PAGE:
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by Lisa Taylor 10 Jan 2008

One of my favorite things to experience is a full house at a theater performance, especially when the audience has teenagers in it.  The theater buzzes from the energy. Last night I was in attendance at Lord of the Flies at the Bath House Cultural Center in Dallas, tonight I was on Broadway for Spring […]

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One of my favorite things to experience is a full house at a theater performance, especially when the audience has teenagers in it.  The theater buzzes from the energy.

Last night I was in attendance at Lord of the Flies at the Bath House Cultural Center in Dallas, tonight I was on Broadway for Spring Awakening. I loved watching both audiences as they waited to get in.  They were excited and full of anticipation.  It’s so gratifying to see this as I know how all the actors, producers, directors, designers, and playwrights have put their whole soul into creating this special night.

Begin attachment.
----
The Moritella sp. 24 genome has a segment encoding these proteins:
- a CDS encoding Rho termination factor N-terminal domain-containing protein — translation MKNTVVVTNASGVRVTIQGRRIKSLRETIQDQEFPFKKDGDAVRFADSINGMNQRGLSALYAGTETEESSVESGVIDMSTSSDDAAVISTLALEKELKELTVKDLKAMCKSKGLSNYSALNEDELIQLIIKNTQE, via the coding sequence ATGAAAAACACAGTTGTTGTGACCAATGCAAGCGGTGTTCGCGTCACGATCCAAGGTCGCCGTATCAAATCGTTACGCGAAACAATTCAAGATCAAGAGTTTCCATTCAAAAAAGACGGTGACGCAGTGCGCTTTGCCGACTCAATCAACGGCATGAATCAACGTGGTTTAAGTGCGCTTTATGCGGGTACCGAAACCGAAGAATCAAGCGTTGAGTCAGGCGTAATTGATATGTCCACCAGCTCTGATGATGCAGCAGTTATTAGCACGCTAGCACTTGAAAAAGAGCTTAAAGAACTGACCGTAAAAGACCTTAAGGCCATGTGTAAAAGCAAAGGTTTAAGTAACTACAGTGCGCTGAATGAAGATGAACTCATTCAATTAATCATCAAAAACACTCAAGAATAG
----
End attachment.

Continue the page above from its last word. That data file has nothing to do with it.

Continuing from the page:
It’s also gratifying to me because the audience members are choosing to be activists…they are engaging in the creative process.  That’s why I love theater, I know my presence is part of the art and I’m doing something by being there.  I don’t feel that at movie screenings, unless it’s a local maker and I’m there to support his/her work. Even in that case, I am really not a part of the process—my reactions during the film will not change the nature of the performance.

I’ve become such a theater lover that I like to go more than once to the same performance because of what the audience can do to change the way a play goes on any given night.  A room full of laughter vs. a room full of silence can completely change the goings-on on stage.

Seeing both Spring Awakening and Lord of the Flies helped me see how important it is to have youths involved in the cast…as that helps bring youths into the audience. And having youths in the audience is magical.   If we really want to help theater survive, the younger generation must feel included. I applaud the mission of Public Works in Dallas that produced Lord of the Flies, as it is committed to making theatre particularly relevant to youth audiences in Dallas and that may in turn save theater. 

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